Chiefs / Leaders
There were many kinds of native american chiefs and leaders. Usually they did not have absolute power over all situations or activities, and often various terms for leaders were used interchangeably. One could escape the power of a chief or leader by simply moving to another locality. Traditionally, a chief did not usually rule all bands or branches of a particular tribe.
Kinds of Chiefs
Cacique or Cazique (female form: Cacica) - A title derived from the Taíno word for the pre-Columbian chiefs or leaders of tribes in the Bahamas, Greater Antilles, and the northern Lesser Antilles. Following their first encounters with the Taino upon their arrival in the New World, the Spanish used the word as a title for the leaders of the other American tribes they encountered, predominantly in Latin America.
Chieftain may refer to the leader or head of a group, such as:
- a tribal chief or a village head.
- a member of the 'House of chiefs'
- a captain, to which 'chieftain' is etymologically related.
- Clan chief
- Chiefs of the Name
Chief of the Name - The recognised head of a family or clan.
Chief - May refer to:
Tribal chief - The head of a tribal form of self-government.
Chiefs of the Name -The head of a family or clan.
Paramount chief -The highest-level traditional chief or political leader in a regional or local polity or country typically administered politically with a chief-based system. This definition is used occasionally in anthropological and archaeological theory to refer to the rulers of multiple chiefdoms or the rulers of exceptionally powerful chiefdoms.
Historically, Paramount Chief is also more specifically a title created during the Colonial era by British administrators as a substitute for the word "king" in order to maintain that only the British monarch held that title.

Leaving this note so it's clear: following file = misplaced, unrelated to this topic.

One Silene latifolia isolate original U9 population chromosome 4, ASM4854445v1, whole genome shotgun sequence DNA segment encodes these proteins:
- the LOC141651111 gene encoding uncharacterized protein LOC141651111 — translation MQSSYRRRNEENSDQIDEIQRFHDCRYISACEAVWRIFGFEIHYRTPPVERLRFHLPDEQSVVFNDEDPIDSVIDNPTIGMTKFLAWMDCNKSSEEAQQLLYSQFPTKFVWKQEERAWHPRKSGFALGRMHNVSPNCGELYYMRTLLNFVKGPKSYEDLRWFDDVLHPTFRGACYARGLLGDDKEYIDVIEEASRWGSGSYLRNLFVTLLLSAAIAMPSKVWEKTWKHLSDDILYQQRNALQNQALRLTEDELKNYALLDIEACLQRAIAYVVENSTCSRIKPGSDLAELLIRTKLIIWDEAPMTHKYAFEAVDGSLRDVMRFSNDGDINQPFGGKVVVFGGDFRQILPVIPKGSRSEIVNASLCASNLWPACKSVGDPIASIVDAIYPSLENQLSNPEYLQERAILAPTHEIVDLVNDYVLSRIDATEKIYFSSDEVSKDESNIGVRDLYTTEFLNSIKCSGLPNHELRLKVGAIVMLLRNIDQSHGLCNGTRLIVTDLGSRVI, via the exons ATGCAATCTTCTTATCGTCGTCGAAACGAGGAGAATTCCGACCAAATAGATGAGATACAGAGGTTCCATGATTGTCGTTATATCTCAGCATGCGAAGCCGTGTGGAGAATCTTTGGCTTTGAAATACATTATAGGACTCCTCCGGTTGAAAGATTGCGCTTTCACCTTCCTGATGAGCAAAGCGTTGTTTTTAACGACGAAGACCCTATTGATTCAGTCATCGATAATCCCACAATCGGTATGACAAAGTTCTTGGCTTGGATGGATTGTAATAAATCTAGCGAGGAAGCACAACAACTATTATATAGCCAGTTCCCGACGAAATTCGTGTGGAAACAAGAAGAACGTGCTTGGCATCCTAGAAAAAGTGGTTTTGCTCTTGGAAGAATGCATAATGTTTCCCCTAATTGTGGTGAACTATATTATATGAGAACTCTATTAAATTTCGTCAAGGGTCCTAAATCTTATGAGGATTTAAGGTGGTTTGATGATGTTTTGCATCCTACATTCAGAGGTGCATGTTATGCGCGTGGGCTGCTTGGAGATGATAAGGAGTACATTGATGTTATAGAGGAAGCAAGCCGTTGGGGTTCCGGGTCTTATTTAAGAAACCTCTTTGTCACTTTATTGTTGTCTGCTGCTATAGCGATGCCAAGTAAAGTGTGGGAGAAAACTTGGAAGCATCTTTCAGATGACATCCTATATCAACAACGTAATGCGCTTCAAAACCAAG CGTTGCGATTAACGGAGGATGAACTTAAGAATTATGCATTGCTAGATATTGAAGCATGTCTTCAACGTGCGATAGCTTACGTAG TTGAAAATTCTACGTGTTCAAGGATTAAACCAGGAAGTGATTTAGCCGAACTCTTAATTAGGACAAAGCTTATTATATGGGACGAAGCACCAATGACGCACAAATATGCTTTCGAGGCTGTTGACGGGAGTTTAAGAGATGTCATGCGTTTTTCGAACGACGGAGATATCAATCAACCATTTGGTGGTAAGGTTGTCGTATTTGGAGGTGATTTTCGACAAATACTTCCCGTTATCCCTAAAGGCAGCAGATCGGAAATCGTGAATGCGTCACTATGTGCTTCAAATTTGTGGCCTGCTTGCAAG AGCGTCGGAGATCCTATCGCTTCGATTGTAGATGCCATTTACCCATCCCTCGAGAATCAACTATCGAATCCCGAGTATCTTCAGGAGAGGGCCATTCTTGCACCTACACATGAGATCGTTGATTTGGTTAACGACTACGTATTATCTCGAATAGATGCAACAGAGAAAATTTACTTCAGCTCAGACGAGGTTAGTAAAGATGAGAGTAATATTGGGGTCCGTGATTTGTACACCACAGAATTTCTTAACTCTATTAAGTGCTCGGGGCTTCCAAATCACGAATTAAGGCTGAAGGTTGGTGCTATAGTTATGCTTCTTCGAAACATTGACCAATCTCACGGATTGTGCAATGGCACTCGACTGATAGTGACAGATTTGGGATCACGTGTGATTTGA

Since the title "chief" was already used in terms of district and town administrators, the addition of "paramount" was made so as to distinguish between the ruling monarch and the local aristocracy.
- War Chief - Was the chief only for one particular war party, for as long as their mission lasted. He did not necessarily influence decisions in other aspects of their lives, although a War Chief was usually someone respected by the men of the tribe and could simultaneously hold other leadership positions.
Hereditary Chief - A chief whose chiefdom is passed down from lineal descent, usually from a father to his oldest son, but not always. If a chief has no son, or the son is a fool, the line of descent may be to a son-in-law or nephew or younger son. Hereditary chiefs ruled extended family groups that lived together as a village.
House of chiefs - An assembly, either legislative or advisory, that is neither representative (by general elections) nor simply appointed and/or filled ex-officio, but consists of all or part of the traditional leaders, known as chiefs, of a country or polity.Historically, especially in colonial times, chiefs were often used as instruments of indirect rule, and/or convenient alternatives to elective institutions.